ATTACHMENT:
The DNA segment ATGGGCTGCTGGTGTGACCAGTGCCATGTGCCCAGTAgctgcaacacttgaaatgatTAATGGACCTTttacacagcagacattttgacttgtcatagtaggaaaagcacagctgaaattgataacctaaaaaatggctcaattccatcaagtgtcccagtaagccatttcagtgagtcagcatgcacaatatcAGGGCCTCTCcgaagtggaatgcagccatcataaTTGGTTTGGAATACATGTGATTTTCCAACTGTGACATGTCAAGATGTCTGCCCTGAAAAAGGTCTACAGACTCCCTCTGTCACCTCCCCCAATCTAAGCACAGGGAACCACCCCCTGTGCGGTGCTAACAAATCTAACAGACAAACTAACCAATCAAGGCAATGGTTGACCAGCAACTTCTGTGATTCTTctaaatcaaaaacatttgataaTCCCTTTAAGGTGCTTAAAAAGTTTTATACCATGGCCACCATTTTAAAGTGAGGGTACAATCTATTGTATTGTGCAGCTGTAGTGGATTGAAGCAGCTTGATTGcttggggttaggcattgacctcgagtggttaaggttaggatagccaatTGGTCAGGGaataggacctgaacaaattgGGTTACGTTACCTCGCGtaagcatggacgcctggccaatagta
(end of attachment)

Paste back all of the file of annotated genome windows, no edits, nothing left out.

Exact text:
The DNA segment ATGGGCTGCTGGTGTGACCAGTGCCATGTGCCCAGTAgctgcaacacttgaaatgatTAATGGACCTTttacacagcagacattttgacttgtcatagtaggaaaagcacagctgaaattgataacctaaaaaatggctcaattccatcaagtgtcccagtaagccatttcagtgagtcagcatgcacaatatcAGGGCCTCTCcgaagtggaatgcagccatcataaTTGGTTTGGAATACATGTGATTTTCCAACTGTGACATGTCAAGATGTCTGCCCTGAAAAAGGTCTACAGACTCCCTCTGTCACCTCCCCCAATCTAAGCACAGGGAACCACCCCCTGTGCGGTGCTAACAAATCTAACAGACAAACTAACCAATCAAGGCAATGGTTGACCAGCAACTTCTGTGATTCTTctaaatcaaaaacatttgataaTCCCTTTAAGGTGCTTAAAAAGTTTTATACCATGGCCACCATTTTAAAGTGAGGGTACAATCTATTGTATTGTGCAGCTGTAGTGGATTGAAGCAGCTTGATTGcttggggttaggcattgacctcgagtggttaaggttaggatagccaatTGGTCAGGGaataggacctgaacaaattgGGTTACGTTACCTCGCGtaagcatggacgcctggccaatagta